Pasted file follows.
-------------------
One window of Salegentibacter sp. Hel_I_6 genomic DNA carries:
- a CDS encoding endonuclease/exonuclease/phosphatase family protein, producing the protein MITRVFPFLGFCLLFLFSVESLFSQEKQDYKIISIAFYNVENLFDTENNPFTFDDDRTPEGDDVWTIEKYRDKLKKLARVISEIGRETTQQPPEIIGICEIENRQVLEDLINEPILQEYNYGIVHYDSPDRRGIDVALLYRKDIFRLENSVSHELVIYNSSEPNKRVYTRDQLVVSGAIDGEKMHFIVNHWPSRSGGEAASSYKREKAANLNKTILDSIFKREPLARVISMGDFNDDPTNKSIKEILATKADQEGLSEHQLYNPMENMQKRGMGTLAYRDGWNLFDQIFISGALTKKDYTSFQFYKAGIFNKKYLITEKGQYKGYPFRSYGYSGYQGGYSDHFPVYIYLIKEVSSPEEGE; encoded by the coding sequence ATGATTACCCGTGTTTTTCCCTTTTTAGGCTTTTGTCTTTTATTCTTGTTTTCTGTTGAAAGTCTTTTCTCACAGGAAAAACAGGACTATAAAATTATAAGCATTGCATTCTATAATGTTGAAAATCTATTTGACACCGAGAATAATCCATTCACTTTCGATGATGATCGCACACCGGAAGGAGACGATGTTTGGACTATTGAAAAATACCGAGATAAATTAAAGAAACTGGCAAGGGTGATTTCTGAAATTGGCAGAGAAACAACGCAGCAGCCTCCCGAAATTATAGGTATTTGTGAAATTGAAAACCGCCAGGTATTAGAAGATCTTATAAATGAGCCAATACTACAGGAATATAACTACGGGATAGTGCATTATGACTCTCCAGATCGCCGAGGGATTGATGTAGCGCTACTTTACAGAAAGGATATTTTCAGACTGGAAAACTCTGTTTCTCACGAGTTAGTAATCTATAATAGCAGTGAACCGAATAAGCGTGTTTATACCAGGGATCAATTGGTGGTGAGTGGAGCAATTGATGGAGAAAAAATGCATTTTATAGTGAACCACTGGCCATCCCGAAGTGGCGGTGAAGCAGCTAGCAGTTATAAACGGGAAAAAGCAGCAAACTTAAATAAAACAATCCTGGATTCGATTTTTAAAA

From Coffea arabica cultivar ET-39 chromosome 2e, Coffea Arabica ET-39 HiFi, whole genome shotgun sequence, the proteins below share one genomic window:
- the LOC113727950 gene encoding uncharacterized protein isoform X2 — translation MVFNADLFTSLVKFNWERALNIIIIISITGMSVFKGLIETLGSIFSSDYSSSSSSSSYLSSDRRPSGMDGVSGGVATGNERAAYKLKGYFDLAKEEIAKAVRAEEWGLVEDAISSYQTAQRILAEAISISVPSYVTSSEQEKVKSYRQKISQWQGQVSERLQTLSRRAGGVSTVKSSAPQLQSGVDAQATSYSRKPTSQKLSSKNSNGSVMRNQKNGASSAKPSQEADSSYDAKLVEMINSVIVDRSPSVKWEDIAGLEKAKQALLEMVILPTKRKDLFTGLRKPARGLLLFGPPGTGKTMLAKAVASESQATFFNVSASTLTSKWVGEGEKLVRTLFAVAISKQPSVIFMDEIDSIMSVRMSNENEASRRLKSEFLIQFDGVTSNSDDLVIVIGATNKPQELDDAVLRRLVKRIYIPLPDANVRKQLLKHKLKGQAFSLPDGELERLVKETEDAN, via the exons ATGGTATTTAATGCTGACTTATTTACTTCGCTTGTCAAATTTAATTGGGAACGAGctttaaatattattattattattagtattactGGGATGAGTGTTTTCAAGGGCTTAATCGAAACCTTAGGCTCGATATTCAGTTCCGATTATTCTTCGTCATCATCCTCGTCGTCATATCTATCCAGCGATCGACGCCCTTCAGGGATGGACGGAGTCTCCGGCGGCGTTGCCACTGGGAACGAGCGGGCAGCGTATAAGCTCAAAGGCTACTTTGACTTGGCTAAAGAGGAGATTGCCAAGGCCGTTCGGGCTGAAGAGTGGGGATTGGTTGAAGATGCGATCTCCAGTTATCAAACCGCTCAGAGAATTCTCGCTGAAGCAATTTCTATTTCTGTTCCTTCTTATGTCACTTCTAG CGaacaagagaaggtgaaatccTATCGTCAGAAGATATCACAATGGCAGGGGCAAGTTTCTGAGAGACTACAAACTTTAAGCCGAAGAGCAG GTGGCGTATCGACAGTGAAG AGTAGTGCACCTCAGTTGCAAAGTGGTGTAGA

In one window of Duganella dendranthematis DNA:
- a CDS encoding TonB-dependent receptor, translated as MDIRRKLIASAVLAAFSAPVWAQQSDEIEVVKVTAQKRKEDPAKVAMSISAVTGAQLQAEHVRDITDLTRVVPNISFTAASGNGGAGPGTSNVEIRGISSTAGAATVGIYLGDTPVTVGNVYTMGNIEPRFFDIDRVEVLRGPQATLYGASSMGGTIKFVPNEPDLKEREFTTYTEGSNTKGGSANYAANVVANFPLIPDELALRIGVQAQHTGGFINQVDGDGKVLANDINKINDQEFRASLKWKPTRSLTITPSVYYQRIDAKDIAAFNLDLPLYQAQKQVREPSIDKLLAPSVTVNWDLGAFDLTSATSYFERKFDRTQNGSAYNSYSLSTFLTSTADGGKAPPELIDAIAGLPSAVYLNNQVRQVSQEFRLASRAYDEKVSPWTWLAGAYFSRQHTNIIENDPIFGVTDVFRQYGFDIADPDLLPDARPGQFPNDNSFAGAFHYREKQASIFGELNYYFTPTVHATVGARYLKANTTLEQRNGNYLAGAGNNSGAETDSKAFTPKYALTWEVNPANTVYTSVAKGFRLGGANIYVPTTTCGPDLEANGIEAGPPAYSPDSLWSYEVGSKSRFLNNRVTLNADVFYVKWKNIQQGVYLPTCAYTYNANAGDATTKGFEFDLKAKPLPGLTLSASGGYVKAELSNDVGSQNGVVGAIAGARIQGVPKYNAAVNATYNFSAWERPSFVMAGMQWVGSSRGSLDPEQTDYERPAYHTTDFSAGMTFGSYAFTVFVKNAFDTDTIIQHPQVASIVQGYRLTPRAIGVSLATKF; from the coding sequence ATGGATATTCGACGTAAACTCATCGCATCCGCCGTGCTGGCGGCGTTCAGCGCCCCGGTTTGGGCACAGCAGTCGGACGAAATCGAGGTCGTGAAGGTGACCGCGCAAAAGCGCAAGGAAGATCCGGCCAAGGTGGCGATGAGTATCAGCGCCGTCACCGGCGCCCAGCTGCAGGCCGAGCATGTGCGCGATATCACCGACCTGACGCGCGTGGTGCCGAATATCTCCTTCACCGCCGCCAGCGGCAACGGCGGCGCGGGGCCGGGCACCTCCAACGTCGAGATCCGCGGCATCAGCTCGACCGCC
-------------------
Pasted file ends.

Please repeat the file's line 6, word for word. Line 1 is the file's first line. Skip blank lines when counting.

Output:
- a CDS encoding TonB-dependent receptor, translated as MDIRRKLIASAVLAAFSAPVWAQQSDEIEVVKVTAQKRKEDPAKVAMSISAVTGAQLQAEHVRDITDLTRVVPNISFTAASGNGGAGPGTSNVEIRGISSTAGAATVGIYLGDTPVTVGNVYTMGNIEPRFFDIDRVEVLRGPQATLYGASSMGGTIKFVPNEPDLKEREFTTYTEGSNTKGGSANYAANVVANFPLIPDELALRIGVQAQHTGGFINQVDGDGKVLANDINKINDQEFRASLKWKPTRSLTITPSVYYQRIDAKDIAAFNLDLPLYQAQKQVREPSIDKLLAPSVTVNWDLGAFDLTSATSYFERKFDRTQNGSAYNSYSLSTFLTSTADGGKAPPELIDAIAGLPSAVYLNNQVRQVSQEFRLASRAYDEKVSPWTWLAGAYFSRQHTNIIENDPIFGVTDVFRQYGFDIADPDLLPDARPGQFPNDNSFAGAFHYREKQASIFGELNYYFTPTVHATVGARYLKANTTLEQRNGNYLAGAGNNSGAETDSKAFTPKYALTWEVNPANTVYTSVAKGFRLGGANIYVPTTTCGPDLEANGIEAGPPAYSPDSLWSYEVGSKSRFLNNRVTLNADVFYVKWKNIQQGVYLPTCAYTYNANAGDATTKGFEFDLKAKPLPGLTLSASGGYVKAELSNDVGSQNGVVGAIAGARIQGVPKYNAAVNATYNFSAWERPSFVMAGMQWVGSSRGSLDPEQTDYERPAYHTTDFSAGMTFGSYAFTVFVKNAFDTDTIIQHPQVASIVQGYRLTPRAIGVSLATKF; from the coding sequence ATGGATATTCGACGTAAACTCATCGCATCCGCCGTGCTGGCGGCGTTCAGCGCCCCGGTTTGGGCACAGCAGTCGGACGAAATCGAGGTCGTGAAGGTGACCGCGCAAAAGCGCAAGGAAGATCCGGCCAAGGTGGCGATGAGTATCAGCGCCGTCACCGGCGCCCAGCTGCAGGCCGAGCATGTGCGCGATATCACCGACCTGACGCGCGTGGTGCCGAATATCTCCTTCACCGCCGCCAGCGGCAACGGCGGCGCGGGGCCGGGCACCTCCAACGTCGAGATCCGCGGCATCAGCTCGACCGCC